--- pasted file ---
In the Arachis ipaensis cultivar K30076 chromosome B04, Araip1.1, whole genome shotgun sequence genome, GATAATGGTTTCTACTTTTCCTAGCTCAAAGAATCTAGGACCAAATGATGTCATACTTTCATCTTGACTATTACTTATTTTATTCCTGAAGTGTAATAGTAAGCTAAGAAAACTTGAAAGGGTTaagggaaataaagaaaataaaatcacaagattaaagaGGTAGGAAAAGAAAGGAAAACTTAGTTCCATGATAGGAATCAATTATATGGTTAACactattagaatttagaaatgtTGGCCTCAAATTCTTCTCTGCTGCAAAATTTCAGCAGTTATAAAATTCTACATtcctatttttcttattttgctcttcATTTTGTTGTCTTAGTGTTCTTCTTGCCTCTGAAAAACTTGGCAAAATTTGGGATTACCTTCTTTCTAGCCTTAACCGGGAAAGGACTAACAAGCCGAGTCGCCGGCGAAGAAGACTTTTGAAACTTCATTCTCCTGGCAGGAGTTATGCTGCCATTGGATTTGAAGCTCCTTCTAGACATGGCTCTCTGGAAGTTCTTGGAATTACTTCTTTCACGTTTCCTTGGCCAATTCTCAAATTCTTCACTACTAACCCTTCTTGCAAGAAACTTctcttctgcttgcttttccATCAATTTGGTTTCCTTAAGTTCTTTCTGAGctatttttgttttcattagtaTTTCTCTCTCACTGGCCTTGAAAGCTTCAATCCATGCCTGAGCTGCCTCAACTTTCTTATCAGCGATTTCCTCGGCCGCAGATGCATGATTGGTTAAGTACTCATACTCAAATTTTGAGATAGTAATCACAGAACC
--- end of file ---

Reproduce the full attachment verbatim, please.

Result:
In the Arachis ipaensis cultivar K30076 chromosome B04, Araip1.1, whole genome shotgun sequence genome, GATAATGGTTTCTACTTTTCCTAGCTCAAAGAATCTAGGACCAAATGATGTCATACTTTCATCTTGACTATTACTTATTTTATTCCTGAAGTGTAATAGTAAGCTAAGAAAACTTGAAAGGGTTaagggaaataaagaaaataaaatcacaagattaaagaGGTAGGAAAAGAAAGGAAAACTTAGTTCCATGATAGGAATCAATTATATGGTTAACactattagaatttagaaatgtTGGCCTCAAATTCTTCTCTGCTGCAAAATTTCAGCAGTTATAAAATTCTACATtcctatttttcttattttgctcttcATTTTGTTGTCTTAGTGTTCTTCTTGCCTCTGAAAAACTTGGCAAAATTTGGGATTACCTTCTTTCTAGCCTTAACCGGGAAAGGACTAACAAGCCGAGTCGCCGGCGAAGAAGACTTTTGAAACTTCATTCTCCTGGCAGGAGTTATGCTGCCATTGGATTTGAAGCTCCTTCTAGACATGGCTCTCTGGAAGTTCTTGGAATTACTTCTTTCACGTTTCCTTGGCCAATTCTCAAATTCTTCACTACTAACCCTTCTTGCAAGAAACTTctcttctgcttgcttttccATCAATTTGGTTTCCTTAAGTTCTTTCTGAGctatttttgttttcattagtaTTTCTCTCTCACTGGCCTTGAAAGCTTCAATCCATGCCTGAGCTGCCTCAACTTTCTTATCAGCGATTTCCTCGGCCGCAGATGCATGATTGGTTAAGTACTCATACTCAAATTTTGAGATAGTAATCACAGAACC